Asian shares skid as Brent crude plumbs 12-year lows
TOKYO – Asian shares buckled on Thursday in the wake of steep losses on Wall Street, as Brent crude oil skidded to 12-year lows amid a commodities rout that heightened fears about the global economy.
Global benchmark Brent LCOc1 tumbled 0.9 percent to $30.05, after marking a fresh 12-year low of $29.73.
US crude prices CLc1 last edged up 0.2 percent to $30.55 a barrel, but remained not far from Tuesday’s nadir of $29.93, which was their lowest level since December 2003.
“Perhaps $30 or just slightly below is acting as a little bit of a floor, but that being said that’s a straw in a hay barn in terms of positivity,” said Ben le Brun, market analyst at OptionsXpress in Sydney.
“The rest of the news is decidedly negative about oil,” he said.
London copper fell to its lowest since May 2009, compounding worries about the effect of China’s waning growth on demand for commodities. Copper CMCU3 was last down 0.4 percent at $4,375.50 a tonne after earlier dropping as low as $4,330.
MSCI’s broadest index of Asia-Pacific shares outside Japan .MIAPJ0000PUS extended early losses and was down 2 percent.
China’s main stock indexes fell, with the Shanghai Composite Index .SSEC trading down 1 percent and the CSI300 index .CSI300 off 0.6 percent.
South Korea’s KOSPI .KS11 was down 1.5 percent, after the country’s central bank kept interest rates unchanged for a seventh straight month as expected. The Bank of Korea said it would monitor recent market turmoil sparked by developments in China as well as the effects of the US Federal Reserve’s December rate hike.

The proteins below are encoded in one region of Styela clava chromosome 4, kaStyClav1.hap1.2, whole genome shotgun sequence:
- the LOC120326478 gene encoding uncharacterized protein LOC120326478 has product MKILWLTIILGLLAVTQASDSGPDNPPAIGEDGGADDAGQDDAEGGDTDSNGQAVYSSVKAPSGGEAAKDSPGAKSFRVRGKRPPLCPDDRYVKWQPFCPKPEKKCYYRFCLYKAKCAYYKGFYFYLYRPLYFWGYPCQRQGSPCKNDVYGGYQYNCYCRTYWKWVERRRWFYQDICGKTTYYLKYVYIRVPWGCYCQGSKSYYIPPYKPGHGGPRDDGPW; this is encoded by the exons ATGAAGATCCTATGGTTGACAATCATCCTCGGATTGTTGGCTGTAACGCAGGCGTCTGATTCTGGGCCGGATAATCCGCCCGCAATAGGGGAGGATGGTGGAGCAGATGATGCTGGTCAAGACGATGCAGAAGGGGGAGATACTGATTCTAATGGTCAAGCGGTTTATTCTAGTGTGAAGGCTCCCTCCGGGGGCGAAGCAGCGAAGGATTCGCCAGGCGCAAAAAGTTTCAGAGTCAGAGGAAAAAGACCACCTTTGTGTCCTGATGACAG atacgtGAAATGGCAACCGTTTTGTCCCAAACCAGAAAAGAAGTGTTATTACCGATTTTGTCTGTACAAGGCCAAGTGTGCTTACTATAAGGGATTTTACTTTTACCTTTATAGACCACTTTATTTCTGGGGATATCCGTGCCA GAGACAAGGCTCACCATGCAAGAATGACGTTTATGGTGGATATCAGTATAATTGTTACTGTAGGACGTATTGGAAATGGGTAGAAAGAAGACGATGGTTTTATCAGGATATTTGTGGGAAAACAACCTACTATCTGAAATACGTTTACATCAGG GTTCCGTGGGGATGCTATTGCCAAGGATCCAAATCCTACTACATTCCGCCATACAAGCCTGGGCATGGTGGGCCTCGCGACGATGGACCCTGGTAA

Japan’s Nikkei .N225 cratered 4 percent, as downbeat domestic data added to the gloom. The yield on the benchmark 10-year Japanese government bond JP10YTN=JBTC touched a fresh record low of 0.190 percent.
Japan’s core machinery orders fell 14.4 percent in November from the previous month, down for the first time in three months and marking a bigger decline than economists’ median estimate for a 7.9 percent drop.
“Investors are increasingly worried that the (US) market is not strong enough to withstand an initial view that the Fed would hike rates four times this year,” said Masashi Oda, senior investment officer at Sumitomo Mitsui Trust Bank.
Boston Fed President Eric Rosengren sounded a cautious tone overnight, saying global and US economic growth may be slipping and could force the Fed into a more gradual course of rate hikes than officials currently expect.
On Wednesday, better-than-expected China trade data lifted Asian sentiment and gave equities and commodities prices a much-needed boost. But those gains unravelled later in the global session, and major US stock indexes finished with sharp losses.
The benchmark 10-year US Treasury yield US10YT=RR plumbed its lowest levels since late October as investors sought safety in government debt. It stood at 2.068 percent in Asian trade, compared with its US close of 2.066 percent on Wednesday.
Undermined by lower US yields, the dollar lost ground to its perceived safe-haven Japanese counterpart. It was buying 117.42 JPY=, down about 0.2 percent. The euro edged up about 0.2 percent to $1.0892 EUR=.
Market participants continued to keep an eye on China’s yuan. It weakened even after the People’s Bank of China set its midpoint rate CNY=SAEC at 6.5616 per dollar prior to market open, firmer than the previous fix of 6.563. The PBOC has held the line on its currency in the past few days, calming some fears of a sustained depreciation. -Reuters